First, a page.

Exploring a VAST Universe
From Mars to Abu Dhabi, a student opportunity at NASA's Langley Research Center opened new worlds for Erin Meekhof. After participating in the Virginia Aerospace Science and Technology Scholars program, Meekhof said she not only was inspired to learn more about science and space exploration but gained the confidence to pursue her dreams.
In which NASA student opportunity did you participate, and how did you get involved?
In the spring semester of my junior year (in high school), my astronomy teacher, who had heard about the program Virginia Aerospace Science and Technology Scholars (VASTS), pulled me aside after class and handed me an e-mail printout about the program. Based on my interest in the senior-level astronomy class, he thought that the program would be a good fit for me. It was. The semester of independent online work and the Summer Academy of VASTS challenged me past the coursework of that class and ignited a passion for space travel
Explain the research you conducted through your NASA involvement and why this is significant.
During the Summer Academy of VASTS, 35 Virginia students and I did the research to create a hypothetical mission to establish a human presence on Mars. We collected data and organized systems and designed habitats and scheduled research, pulling it all together into a vast mission plan after five days of intense work. Organizing this mission really showed us the challenges inherent in a venture like sending humans to Mars, but it also gave us a sense of the importance of that kind of exploratory mission. Space is still the final frontier.
What has been the most exciting part of your research?
Working with other exceptional students and discovering how close NASA is to sending a human presence off of Earth still excites me; these are things I first experienced at VASTS through our lectures and tours at Langley.
What is your educational background, and what are your future educational plans?
I attended a public high school, Forest Park, in Woodbridge, Va. At graduation, I ranked ninth out of about 500 graduates with a 4.12 GPA. I'm currently part of the inaugural class of New York University Abu Dhabi, which means that I am studying for four years in the United Arab Emirates. This is a really unique opportunity for me, and it's extremely rigorous academically, but I love it. VASTS was an important part of my chance to get to this university; in many ways, it gave me the confidence to apply.
What do you think will be the most important thing you'll take away from your involvement with NASA?
The week of (the academy) at Langley stretched me past what I thought I could do -- it's still unbelievable to me that about 35 high schoolers put together a Mars mission without missing any key components. And now I know for sure that I can rise to any challenge: working accurately and creatively on three hours of sleep; speaking in front of dozens of high-ranking people; answering the questions of aforementioned people intelligently; teaming with my peers (and non-peers!) in a real partnership; dealing with insane deadline pressure and unexpected twists; organizing a group of people; keeping the overall goal in mind as well as paying attention to all the details of that goal; overcoming things like budget and time limitations. All these things have and will continue to serve me well in my education, career and life.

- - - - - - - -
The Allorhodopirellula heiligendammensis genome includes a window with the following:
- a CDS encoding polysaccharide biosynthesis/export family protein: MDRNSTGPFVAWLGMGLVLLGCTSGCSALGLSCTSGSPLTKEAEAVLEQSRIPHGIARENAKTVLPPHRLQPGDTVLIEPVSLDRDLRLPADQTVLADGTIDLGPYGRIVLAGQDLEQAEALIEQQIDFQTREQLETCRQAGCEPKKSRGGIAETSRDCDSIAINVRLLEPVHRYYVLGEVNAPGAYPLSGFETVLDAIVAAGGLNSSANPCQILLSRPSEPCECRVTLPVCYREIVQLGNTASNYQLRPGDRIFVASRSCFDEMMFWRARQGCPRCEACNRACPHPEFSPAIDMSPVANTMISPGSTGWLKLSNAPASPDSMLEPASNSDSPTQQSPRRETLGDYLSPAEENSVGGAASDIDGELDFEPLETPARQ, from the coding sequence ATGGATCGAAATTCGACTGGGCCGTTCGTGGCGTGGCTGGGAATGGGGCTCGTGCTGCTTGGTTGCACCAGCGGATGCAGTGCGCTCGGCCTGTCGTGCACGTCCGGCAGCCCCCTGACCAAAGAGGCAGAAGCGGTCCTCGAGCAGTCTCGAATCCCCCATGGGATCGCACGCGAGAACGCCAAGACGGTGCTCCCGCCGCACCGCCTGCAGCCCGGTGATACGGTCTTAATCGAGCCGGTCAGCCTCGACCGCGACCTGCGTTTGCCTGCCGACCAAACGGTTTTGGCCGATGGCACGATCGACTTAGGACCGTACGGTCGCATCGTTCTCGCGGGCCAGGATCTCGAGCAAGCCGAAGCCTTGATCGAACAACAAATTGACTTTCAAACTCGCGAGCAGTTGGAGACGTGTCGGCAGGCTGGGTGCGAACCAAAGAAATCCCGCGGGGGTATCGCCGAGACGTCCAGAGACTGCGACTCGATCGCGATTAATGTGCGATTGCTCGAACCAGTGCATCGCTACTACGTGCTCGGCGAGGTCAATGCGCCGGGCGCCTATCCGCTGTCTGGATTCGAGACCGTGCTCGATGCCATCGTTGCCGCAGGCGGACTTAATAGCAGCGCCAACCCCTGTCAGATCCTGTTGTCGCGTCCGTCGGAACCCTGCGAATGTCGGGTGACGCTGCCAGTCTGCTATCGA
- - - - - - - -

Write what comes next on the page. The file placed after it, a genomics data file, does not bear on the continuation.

The most important thing that week taught me, though, was that I have the ability to lead -- not just manage or oversee, but lead. Admittedly, I worked with a group of people who were probably smarter and more driven than I was, which helps, but I found in myself the (previously unknown) capacity to see a vision, and get other people to believe in it too -- so much so that they wanted to push themselves to the limit to reach it. I discovered the confidence to be a leader in my role as systems manager.
That’s really what VASTS gave to me -- confidence. In my own abilities, in my capability to be flexible and to adapt, in my means to rise to the occasion, in my leadership. Without that confidence, I would have talked myself out of applying to NYU Abu Dhabi. And that would have been one of the biggest mistakes of my life.
How do you think your NASA involvement will affect your future?
It already has! I came to university with a plan to major in humanities, but as we learned more about the science program, I was reminded of the week I spent at Langley, and I decided to switch majors to something in the sciences. I dream of working on an international project to send humans to Mars -- a dream very much implanted by my experiences at VASTS.
What are your future career plans?
I'm still not sure what exactly I want to do, but somehow, some way, I want to be involved with efforts to reach outside of the Earth, exploring and colonizing space. What that will look like, I don't know yet, but we’ll get there.
What advice would you have for other students who are interested in becoming involved with or working for NASA?
Find and take the opportunities! There are so many programs for students; get in contact with someone who knows about them and find one that fits you. Don't be afraid to do something that seems challenging. Apply even if you think your chances of getting into some program are low. I didn't think that I would get into VASTS or survive the coursework, but I did, and I now know that I can do the (almost) impossible.
On the Web:
› Virginia Aerospace Science and Technology Scholars →
› NASA Langley Research Center
› Virginia Space Grant Consortium →
› NASA Education →
David Hitt/NASA Educational Technology Services